The Opportunity Zone provisions of the Tax Cuts and Jobs Act of 2017 (TCJA) have generated significant interest among taxpayers, particularly those who may have amounts to invest from recent capital transactions. Proposed regulations on the topic have caused further enthusiasm, as they appear to give taxpayer-friendly answers to some of the questions raised by the statutory language.
As we noted in a previous article, the new rules apply when a taxpayer sells a capital asset and reinvests the capital gains into a Qualified Opportunity Fund (QOF) within 180 days. When that happens, tax on the capital gain is deferred until the sale of the QOF or until December 31, 2026, whichever is earlier. The law includes additional incentives for hanging on to the QOF for longer periods. At five years, investors get a 10% basis step-up. At seven years, they get another 5%, for a total of 15%. After 10 years, any post-acquisition appreciation in the QOF is exempt from capital gains tax.
Taxpayer-Friendly IRS Guidance
The IRS recently released the first batch of proposed regulations on the Opportunity Zone program, and the public response has been favorable. The rules include:
- Broad inclusion in the definition of “capital gains.” The rules permit almost any type of capital gains to qualify for deferral if invested into a QOF. Partnerships, S-corporations, estates, and trusts can elect to participate at the entity level or on an individual basis for each owner or beneficiary.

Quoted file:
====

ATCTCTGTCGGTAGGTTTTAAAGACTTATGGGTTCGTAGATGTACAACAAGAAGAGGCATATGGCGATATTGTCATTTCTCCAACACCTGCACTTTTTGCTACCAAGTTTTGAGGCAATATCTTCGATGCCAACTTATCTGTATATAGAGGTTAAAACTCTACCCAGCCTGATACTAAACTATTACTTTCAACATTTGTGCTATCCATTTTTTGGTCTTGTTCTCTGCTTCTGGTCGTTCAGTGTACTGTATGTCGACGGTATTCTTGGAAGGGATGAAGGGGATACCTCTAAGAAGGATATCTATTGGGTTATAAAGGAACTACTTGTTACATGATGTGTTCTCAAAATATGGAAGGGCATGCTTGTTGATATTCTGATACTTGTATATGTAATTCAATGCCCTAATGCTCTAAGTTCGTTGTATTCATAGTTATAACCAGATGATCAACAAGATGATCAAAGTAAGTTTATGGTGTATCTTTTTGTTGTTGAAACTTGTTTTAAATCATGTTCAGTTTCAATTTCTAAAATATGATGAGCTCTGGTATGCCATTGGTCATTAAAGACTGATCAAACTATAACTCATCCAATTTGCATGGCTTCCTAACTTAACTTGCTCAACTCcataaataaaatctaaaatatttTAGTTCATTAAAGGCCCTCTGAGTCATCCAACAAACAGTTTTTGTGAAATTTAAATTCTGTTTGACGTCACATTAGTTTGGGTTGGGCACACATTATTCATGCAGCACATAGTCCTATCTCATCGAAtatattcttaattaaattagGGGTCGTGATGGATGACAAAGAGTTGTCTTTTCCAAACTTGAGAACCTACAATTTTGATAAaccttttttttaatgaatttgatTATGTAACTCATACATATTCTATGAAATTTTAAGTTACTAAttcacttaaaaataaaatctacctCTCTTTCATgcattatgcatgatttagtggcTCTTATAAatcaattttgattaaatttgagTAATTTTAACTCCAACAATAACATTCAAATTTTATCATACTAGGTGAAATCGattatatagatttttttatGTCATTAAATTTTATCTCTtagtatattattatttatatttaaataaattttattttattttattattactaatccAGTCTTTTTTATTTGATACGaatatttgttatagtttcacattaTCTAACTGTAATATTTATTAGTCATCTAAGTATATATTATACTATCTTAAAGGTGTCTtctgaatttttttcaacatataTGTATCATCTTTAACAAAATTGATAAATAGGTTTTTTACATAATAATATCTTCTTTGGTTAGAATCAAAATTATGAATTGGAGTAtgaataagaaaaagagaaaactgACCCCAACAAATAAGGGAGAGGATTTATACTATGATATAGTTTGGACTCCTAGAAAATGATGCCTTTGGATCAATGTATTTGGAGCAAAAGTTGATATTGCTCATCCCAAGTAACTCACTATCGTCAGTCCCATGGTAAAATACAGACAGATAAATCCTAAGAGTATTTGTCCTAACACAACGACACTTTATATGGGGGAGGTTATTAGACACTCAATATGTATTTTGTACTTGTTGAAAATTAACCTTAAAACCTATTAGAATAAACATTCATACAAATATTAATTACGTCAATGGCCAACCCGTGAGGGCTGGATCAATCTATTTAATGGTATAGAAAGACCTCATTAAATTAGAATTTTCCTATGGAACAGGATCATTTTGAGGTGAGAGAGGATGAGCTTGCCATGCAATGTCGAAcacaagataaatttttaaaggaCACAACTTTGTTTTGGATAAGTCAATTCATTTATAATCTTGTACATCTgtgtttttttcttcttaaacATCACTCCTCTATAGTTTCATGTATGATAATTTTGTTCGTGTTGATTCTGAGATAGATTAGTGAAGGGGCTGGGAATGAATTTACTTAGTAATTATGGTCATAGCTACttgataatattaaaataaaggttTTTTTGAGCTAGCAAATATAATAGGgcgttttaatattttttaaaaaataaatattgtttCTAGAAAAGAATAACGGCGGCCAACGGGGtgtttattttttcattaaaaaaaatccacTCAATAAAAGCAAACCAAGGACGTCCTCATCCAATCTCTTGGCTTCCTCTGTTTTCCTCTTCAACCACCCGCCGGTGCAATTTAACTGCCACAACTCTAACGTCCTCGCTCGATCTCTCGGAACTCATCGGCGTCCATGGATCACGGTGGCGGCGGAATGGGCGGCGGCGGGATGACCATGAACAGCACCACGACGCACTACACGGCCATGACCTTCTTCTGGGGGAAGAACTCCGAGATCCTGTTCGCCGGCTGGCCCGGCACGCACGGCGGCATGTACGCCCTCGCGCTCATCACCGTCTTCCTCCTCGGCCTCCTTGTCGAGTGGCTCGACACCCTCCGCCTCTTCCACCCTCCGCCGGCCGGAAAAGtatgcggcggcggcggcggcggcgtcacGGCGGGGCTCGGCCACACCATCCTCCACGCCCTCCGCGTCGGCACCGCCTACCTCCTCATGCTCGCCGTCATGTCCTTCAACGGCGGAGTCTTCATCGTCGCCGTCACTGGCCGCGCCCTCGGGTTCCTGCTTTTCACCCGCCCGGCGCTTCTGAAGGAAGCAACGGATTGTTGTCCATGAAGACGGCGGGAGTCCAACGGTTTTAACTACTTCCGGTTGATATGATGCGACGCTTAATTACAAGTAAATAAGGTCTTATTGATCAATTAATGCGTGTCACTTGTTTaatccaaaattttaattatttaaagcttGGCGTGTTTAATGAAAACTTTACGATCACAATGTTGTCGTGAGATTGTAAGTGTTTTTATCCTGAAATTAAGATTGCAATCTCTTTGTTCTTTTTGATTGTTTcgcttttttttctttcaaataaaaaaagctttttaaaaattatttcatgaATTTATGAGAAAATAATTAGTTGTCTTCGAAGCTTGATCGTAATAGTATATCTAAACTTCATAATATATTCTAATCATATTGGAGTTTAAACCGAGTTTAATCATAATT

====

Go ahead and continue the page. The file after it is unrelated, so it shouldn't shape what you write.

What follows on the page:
- Qualified Opportunity Zone business property (QOZBP). The rules provide some insight into what constitutes QOZBP. First, it must be acquired by purchase after December 31, 2017. Second, because the law is intended to drive new investment in these zones, the original use of the property must be within the Opportunity Zone. Therefore, purchase of existing property inside a zone will not result in the creation of QOZBP unless the purchaser makes “substantial improvements.” The regulations define “substantial improvements” as an investment of an additional amount equal to or greater than the taxpayer’s basis in the property. In the case of real property, the investment only needs to be equal to or greater than the basis in the building. Basis in the land itself is not part of the calculation.
- Working capital safe harbor. The proposed regulations allow a business operating in an Opportunity Zone to hold working capital funds for up to 31 months. To qualify, the business needs to:
- Identify the assets as held for the acquisition, construction, or substantial improvement of Qualified Opportunity Zone (QOZ) property.
- Prepare a written schedule for how the funds will be used during the 31-month period.
- 70% threshold. A trade or business is deemed to be operating in a QOZ if “substantially all” of the tangible business property that it owns or leases is in the zone. The proposed regulations have set the “substantially all” threshold at a very taxpayer-friendly 70%.
- Self-certification and deferral election. An entity can register as a QOF simply by filing a form with the IRS. No prequalification or approval is needed. Preexisting entities can register as QOFs as long as they meet the requirements of the law. Taxpayers report the deferral of capital gain income as part of their return for the tax year in which the gain would have been recognized but for the Opportunity Zone investment.
Watch for More Guidance to Come
The IRS has received more than 140 comments on these proposed regulations since they were released. After a public hearing, the IRS will issue a final version of these rules. In addition, at least one more set of proposed regulations is expected. That guidance will likely focus more on the operational aspects of running a QOZ business.
If you recently sold or are considering the sale of appreciated assets, please contact your CRI advisor to learn more about how the Opportunity Zone program could help you defer and reduce the impact of federal taxes on the transaction.